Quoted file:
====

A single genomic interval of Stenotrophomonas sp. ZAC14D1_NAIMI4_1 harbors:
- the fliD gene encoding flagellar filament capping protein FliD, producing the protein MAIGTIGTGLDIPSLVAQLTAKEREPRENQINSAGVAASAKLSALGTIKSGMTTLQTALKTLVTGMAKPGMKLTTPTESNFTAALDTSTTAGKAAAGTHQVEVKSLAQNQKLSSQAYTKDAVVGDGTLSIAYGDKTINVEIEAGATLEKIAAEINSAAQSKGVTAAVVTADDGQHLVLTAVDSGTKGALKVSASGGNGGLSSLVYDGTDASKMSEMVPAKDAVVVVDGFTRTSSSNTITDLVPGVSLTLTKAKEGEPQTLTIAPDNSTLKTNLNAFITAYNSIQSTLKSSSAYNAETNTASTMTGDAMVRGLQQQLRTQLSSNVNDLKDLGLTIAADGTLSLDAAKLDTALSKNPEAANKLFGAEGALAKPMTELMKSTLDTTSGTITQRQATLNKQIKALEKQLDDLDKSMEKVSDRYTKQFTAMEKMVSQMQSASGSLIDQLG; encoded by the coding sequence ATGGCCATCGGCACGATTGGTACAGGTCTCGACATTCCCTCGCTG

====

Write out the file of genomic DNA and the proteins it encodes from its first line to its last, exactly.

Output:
A single genomic interval of Stenotrophomonas sp. ZAC14D1_NAIMI4_1 harbors:
- the fliD gene encoding flagellar filament capping protein FliD, producing the protein MAIGTIGTGLDIPSLVAQLTAKEREPRENQINSAGVAASAKLSALGTIKSGMTTLQTALKTLVTGMAKPGMKLTTPTESNFTAALDTSTTAGKAAAGTHQVEVKSLAQNQKLSSQAYTKDAVVGDGTLSIAYGDKTINVEIEAGATLEKIAAEINSAAQSKGVTAAVVTADDGQHLVLTAVDSGTKGALKVSASGGNGGLSSLVYDGTDASKMSEMVPAKDAVVVVDGFTRTSSSNTITDLVPGVSLTLTKAKEGEPQTLTIAPDNSTLKTNLNAFITAYNSIQSTLKSSSAYNAETNTASTMTGDAMVRGLQQQLRTQLSSNVNDLKDLGLTIAADGTLSLDAAKLDTALSKNPEAANKLFGAEGALAKPMTELMKSTLDTTSGTITQRQATLNKQIKALEKQLDDLDKSMEKVSDRYTKQFTAMEKMVSQMQSASGSLIDQLG; encoded by the coding sequence ATGGCCATCGGCACGATTGGTACAGGTCTCGACATTCCCTCGCTG